Friday, June 12, 2009

Heavy Turnout, Rumors of Foulness

Heavy voter turnout in Iran has led polls to be kept open two hours later than planned:
"Iranians began lining up at polling stations as early as 90 minutes before the start of voting this morning to try to beat crowds. Officials late this afternoon extended voting by two hours until 8 p.m. or later. Official results may not be announced until Saturday...

"Voters in upscale northern Tehran neighborhoods such as Niavaran and Farmanieh lined up around the corners outside schools and mosques used as polling places.

"They reported waiting up to 2 1/2 hours to cast ballots, in what many described as a vote of protest against the Ahmadinejad era, characterized by increased Islamic morality patrols and a confrontational stance toward the West...

"In the countryside, voters dutifully showed up at the polls, many to cast ballots for Ahmadinejad, who has earned their popularity and trust with giveaways, low-interest loans and flashy construction projects as well as his tirades against the rich and elite.

"In the town of Varamin, 40 miles southeast of Tehran, trickles of voters showed up at polling stations. 'I didn't vote for 10 years,' said Hassan Hatami, a 27-year-old wholesale clothing distributor, proudly showing off the blue ink on his index finger. 'But I'm voting now to show my support for Mahmoud Ahmadinejad. I see he's done good things for the people.'"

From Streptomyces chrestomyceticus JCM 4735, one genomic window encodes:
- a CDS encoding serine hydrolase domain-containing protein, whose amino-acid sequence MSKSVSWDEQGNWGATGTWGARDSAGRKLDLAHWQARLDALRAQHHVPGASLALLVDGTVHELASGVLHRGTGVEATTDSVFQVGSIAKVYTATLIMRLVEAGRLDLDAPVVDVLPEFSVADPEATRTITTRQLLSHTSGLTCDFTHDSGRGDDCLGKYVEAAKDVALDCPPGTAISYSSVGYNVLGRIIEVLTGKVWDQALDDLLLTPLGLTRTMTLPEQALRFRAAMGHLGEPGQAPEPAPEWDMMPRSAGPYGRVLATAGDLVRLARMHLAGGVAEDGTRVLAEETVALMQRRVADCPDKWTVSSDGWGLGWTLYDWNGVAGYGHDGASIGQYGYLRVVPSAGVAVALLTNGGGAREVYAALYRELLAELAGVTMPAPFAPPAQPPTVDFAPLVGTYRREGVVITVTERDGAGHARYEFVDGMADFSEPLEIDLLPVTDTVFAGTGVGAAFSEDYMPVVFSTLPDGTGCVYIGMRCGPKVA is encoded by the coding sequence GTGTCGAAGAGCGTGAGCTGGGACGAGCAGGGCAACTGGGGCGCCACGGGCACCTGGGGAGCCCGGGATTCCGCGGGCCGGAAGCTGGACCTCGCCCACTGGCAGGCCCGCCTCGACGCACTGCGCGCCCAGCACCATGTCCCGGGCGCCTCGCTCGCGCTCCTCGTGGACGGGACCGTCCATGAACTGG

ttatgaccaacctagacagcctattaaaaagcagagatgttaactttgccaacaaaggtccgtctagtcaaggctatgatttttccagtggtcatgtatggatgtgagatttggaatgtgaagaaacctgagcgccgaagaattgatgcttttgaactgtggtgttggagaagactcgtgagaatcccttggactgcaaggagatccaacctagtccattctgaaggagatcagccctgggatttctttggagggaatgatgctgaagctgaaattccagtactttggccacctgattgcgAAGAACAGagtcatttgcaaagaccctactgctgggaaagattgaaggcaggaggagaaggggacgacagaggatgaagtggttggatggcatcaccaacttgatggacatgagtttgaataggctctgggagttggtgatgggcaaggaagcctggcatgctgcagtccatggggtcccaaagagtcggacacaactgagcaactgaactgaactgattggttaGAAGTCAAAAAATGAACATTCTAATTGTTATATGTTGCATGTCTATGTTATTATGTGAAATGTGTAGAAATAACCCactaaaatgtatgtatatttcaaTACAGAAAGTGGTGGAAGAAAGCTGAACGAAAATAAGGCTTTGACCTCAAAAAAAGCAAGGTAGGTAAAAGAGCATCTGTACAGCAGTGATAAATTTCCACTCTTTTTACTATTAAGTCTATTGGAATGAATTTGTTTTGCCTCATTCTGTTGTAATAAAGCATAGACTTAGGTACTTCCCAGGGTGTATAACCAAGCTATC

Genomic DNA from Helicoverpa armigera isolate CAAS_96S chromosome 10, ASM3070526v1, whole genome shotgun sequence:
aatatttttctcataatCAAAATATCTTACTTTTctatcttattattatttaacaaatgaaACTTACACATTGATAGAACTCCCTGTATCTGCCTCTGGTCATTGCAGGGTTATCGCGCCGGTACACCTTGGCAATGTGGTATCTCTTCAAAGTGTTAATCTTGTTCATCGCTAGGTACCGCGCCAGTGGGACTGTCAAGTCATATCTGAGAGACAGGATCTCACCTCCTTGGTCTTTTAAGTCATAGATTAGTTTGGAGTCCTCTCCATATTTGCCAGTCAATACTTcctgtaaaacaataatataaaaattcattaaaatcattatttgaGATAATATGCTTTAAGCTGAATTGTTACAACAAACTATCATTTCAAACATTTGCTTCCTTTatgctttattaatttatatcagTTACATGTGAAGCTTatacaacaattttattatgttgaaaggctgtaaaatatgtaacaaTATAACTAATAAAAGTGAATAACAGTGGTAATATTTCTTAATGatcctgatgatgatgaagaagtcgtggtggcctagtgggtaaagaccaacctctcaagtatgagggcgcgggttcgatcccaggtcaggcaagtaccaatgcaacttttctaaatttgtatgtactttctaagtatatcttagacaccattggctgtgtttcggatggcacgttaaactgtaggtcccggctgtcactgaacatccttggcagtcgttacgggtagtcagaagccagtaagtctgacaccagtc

In addition to turnout, the thing to watch today is vote rigging and intimidation. Several days ago, employees at the Interior Ministry warned of a ruling calling upon election supervisors to ensure that Ahmadinejad wins. It was almost certainly issued by Ayatollah Muhammad Taqi Mesbah-Yazdi, whose followers include not only Ahmadinejad, but many among the Basij militias whose election-day maneuvers probably put Ahmadinejad into the second round in 2005. Yesterday, Mousavi issued an open letter claiming that Basiji and the IRGC were already interfering in the election. As of today, cell phone communication is blocked throughout the country, which reformists say is an attempt to hinder vote monitoring efforts. Pro-Mousavi web sites are also blocked, which pro-Ahmadinejad media justify as a prohibition of illegal campaigning on election day.

UPDATE: Rasmus Christian Elling, in this continuously updated post, reports:
"A violent attack on Musavi’s headquarters in Qeytariyeh, Tehran, has been reported by pro-Musavi web sites. Furthermore, pro-Musavi websites report of widespread vote fraud and manipulation in Esfahan."

(Crossposted to American Footprints)



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